Why a Major Travel Company Prioritizes Cybersecurity Protection

Amadeus Leisure IT is a travel company that has been on quite a journey of its own.

Starting life as TravelTainment in 2000, the company gained so much success as the main booking engine technology for the German leisure travel market that it was acquired by behemoth Amadeus Leisure in 2006. Today, known as Amadeus Leisure IT, the travel company serves 90% of the German travel market and an increasing amount of the travel market in other countries.

It has about 350 employees and six branches servicing travel agents, which use the software to book travel for their customers. Its database includes more than three billion travel options. In high season, it is responsible for about 13,000 leisure bookings with sales value of up to 20 million euros ($23.8 million) each day.

That kind of success didn’t happen overnight. Back in 2000, the company ran out of a small office, powered by a few servers in the basement. At the time, the only cybersecurity protection it had was the most basic—changing root passwords and installing local firewalls, said Thomas Beyer, unit manager of infrastructure at Amadeus Leisure IT.

By 2009, as the company grew and handled more sensitive customer data, it became clear that more security was needed. To manage these requirements, Amadeus Leisure IT added DefensePro, an intrusion prevention and detection device from Radware, to its growing on-premises data center. The appliance uses distributed denial-of-service (DDoS) prevention, protection and internet of things (IoT) botnet attack mitigation to defend against a variety of threats.

As the first entry point into the infrastructure, the device keeps attacks at bay by scanning ports and using cookies to confirm whether the traffic is legitimate. Potential vulnerabilities are addressed by the daily updated signatures Radware provides.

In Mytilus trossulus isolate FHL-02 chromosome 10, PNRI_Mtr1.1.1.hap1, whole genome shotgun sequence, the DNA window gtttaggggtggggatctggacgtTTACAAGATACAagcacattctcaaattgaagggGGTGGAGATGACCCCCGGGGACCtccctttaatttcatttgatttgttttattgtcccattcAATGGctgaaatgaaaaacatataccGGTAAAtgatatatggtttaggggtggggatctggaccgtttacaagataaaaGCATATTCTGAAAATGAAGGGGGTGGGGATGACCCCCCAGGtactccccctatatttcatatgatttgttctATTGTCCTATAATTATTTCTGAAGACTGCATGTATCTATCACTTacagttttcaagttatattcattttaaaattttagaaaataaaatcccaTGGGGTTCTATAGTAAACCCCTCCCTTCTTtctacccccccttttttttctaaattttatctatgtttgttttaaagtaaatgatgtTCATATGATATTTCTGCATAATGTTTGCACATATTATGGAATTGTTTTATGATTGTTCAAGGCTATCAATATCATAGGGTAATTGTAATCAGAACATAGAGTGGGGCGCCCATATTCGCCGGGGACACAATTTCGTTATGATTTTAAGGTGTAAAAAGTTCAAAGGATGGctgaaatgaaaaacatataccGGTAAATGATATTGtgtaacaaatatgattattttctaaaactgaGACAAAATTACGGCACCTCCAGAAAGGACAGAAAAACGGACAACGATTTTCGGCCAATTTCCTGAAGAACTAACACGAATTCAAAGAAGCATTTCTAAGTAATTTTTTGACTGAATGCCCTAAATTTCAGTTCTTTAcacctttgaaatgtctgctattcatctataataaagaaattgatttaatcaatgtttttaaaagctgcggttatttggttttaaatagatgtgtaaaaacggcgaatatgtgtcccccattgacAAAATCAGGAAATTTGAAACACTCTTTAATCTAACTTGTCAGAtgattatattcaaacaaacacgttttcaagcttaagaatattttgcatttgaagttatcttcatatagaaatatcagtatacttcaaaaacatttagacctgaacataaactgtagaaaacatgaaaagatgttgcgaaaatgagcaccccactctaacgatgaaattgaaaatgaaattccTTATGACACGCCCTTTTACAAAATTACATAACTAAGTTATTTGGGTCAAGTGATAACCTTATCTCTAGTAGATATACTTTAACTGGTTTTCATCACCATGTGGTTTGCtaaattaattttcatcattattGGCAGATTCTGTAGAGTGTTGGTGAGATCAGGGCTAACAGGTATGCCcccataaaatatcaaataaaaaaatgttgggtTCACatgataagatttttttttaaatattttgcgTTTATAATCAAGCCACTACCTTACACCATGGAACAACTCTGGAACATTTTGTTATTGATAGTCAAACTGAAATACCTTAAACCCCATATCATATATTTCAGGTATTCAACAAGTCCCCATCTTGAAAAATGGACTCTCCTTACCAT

“If our company goes down, 90% of the German travel market is down because all of the big portals use our services,” Beyer said. “It’s our Plan B—our peace of mind.”

The Radware device proved even more useful when, just a few years later, a PCI compliance audit pointed out a requirement for an intrusion detection or prevention system (IDS/IPS). The auditor said Amadeus Leisure IT couldn’t continue business without one. Because DefensePro already qualified, the company was ahead of the game.

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Put to the Test

Amadeus Leisure IT’s cybersecurity protection was put to the test in 2014 when it experienced a breach that resulted in the loss of sensitive credit card information. DefensePro did what it could to mitigate the damage, but the attack was so large that the appliance was simply overwhelmed. While DefensePro can catch Layer 3, 4 and 7 attacks and mitigate them to a point, its 10G pipe was flooded.

That was a turning point. To ensure that it had enough protection, Beyer’s group chose to add Radware’s Cloud DDoS Protection Service to the mix. That way, if it encountered another volumetric attack, the traffic would flow from DefensePro to the cloud DDoS and then be diverted to a Radware scrubbing center (which segregates and cleans DDoS attack traffic), taking the pressure off of the on-premises device.

A potential compromise also activates the Radware response team, which analyzes the situation and informs the manager on duty of any anomalies that warrant further investigation or switching to the cloud-based solution.

Today, DefensePro and Cloud DDoS Protection Service work in tandem, with Cloud DDoS Protection Service providing a failover capability for DefensePro. Working together ensures that valid traffic can get through so business is not disrupted.

Over the past few years, Amadeus Leisure IT has added more cybersecurity functionality, including antivirus and logging mechanisms from Splunk.

Next up is an anticipated move to the public cloud, away from its on-premises infrastructure, which currently consists of 3,000 to 4,000 virtual or physical servers. The move is in line with the broader Amadeus company, which aims to have virtually everything in the cloud within three years.

We want to extend to other markets, both in Europe and beyond. Cloud will give us the reach and flexibility to expand,” Beyer said. While it would be easiest to use Radware technology to accomplish the move, Beyer said the company still hasn’t made a final choice.


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